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COVID-19 is refocusing calls for new tools and urgent therapeutic responses.
The momentum of biotech and biopharma companies is on the rise in anticipation of a new wave of emerging therapies moving through the industry’s development pipeline. In addition, the COVID-19 pandemic highlighted the importance of companies that can react quickly to circumstances and, in some cases, pivot their technology to meet immediate and changing therapeutic needs. New research into personalized medicines is giving rise to advanced technologies that speed R&D timelines and is also the industry’s understanding of biological and immunological processes.
Biotech and biopharma companies have become an attractive investment following a renewed focus on personal health and wellness brought on by the COVID-19 pandemic, says Kathy Quigley, analyst at Touchdown Ventures, a US-based venture capital firm. The pandemic also brought on an increased appreciation for what it takes to develop and manufacture a new drug, she points out.
“The pandemic initially halted a meaningful number of clinical trials just when the world was desperate for pharmaceutical solutions. The need to innovate and speed up drug-to-market timelines was made abundantly clear, and with these exposed vulnerabilities in the healthcare system, investors shifted their focus more to pharmaceutical tech startups,” Quigley states.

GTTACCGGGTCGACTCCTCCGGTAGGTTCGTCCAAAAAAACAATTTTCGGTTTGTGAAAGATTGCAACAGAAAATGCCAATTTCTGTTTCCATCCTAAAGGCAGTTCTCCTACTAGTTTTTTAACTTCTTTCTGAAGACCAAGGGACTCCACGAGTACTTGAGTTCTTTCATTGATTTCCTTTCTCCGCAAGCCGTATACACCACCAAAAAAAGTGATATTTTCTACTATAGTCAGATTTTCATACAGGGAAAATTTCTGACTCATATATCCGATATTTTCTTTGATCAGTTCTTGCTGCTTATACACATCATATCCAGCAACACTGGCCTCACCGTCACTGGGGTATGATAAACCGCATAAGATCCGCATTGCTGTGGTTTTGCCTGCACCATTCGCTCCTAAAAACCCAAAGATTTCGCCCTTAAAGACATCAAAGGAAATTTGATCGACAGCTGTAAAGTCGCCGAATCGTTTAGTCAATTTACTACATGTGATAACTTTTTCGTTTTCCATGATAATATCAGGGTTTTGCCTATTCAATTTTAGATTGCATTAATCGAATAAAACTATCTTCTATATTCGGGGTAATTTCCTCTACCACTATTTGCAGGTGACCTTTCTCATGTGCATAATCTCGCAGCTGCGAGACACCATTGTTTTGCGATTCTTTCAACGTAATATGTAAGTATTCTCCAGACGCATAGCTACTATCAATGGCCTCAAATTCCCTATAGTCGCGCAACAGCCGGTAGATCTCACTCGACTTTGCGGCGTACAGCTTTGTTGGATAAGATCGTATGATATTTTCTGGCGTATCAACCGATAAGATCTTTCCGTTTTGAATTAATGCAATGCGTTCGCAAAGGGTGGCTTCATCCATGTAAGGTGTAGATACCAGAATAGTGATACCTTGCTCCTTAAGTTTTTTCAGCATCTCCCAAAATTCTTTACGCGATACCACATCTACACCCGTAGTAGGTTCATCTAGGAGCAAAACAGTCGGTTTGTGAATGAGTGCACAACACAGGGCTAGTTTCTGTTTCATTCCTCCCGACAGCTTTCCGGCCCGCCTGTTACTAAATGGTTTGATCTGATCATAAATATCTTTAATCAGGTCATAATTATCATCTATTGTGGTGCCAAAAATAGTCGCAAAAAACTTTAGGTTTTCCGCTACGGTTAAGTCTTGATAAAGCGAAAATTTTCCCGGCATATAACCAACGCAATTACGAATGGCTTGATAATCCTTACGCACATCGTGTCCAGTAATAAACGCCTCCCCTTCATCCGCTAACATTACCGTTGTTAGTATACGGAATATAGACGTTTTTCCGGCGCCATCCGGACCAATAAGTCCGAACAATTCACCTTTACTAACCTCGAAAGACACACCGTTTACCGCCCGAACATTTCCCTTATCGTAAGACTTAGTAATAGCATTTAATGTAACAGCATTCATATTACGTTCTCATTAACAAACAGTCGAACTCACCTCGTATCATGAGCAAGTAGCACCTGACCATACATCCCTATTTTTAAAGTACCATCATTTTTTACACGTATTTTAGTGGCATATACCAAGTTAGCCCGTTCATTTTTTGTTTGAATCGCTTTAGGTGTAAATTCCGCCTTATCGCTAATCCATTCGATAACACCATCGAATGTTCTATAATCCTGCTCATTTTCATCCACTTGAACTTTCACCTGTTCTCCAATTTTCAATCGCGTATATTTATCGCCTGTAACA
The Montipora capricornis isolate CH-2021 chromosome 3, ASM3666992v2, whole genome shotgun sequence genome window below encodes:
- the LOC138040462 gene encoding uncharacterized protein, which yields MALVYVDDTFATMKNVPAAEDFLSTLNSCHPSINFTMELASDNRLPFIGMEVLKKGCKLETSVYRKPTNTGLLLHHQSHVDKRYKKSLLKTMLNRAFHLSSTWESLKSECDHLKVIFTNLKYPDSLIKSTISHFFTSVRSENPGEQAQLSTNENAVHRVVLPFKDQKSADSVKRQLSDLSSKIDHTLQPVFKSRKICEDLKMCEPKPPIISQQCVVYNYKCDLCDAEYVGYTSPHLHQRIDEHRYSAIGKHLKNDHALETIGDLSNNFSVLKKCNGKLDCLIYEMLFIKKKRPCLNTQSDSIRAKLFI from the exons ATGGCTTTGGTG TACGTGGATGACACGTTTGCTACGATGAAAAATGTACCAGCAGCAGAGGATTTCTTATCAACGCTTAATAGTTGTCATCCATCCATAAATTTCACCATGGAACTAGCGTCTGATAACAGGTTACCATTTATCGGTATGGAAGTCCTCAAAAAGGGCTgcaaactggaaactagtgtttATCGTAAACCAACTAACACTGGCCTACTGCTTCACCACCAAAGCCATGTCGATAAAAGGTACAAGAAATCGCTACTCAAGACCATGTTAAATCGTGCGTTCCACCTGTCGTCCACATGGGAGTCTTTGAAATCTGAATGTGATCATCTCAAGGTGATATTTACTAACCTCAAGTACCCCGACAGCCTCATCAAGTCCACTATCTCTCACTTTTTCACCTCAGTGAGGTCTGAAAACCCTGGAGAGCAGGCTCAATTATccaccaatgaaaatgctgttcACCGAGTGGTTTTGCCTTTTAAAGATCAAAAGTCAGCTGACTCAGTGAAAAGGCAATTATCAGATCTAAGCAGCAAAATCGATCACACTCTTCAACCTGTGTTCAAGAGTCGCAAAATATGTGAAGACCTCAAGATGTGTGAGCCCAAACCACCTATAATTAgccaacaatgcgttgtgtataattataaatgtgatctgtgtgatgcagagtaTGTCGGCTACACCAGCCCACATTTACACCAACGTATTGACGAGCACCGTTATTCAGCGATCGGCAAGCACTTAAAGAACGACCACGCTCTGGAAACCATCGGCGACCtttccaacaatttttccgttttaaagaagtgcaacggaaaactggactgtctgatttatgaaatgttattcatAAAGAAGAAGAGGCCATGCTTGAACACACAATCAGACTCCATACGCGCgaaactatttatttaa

With a robust landscape of biotech startups, are there specific areas of life sciences technology or life sciences skill sets or assets that are particularly sought out as investment targets?
To answer this question, Quigley explains that Touchdown Ventures views the pharmaceutical tech (“pharma tech”) space as a historically under-invested space with great potential. “We define this category as technologies that improve or enhance the pharmaceutical industry’s value chain. This includes artificial intelligence (AI) for drug discovery platforms, software applications that enable decentralized clinical trials, innovations progressing the industry towards continuous manufacturing, software or hardware that reduces drug counterfeiting, and so on. The pharma tech space alone experienced a 125% jump in capital invested between 2019 to 2020,” Quigley remarks.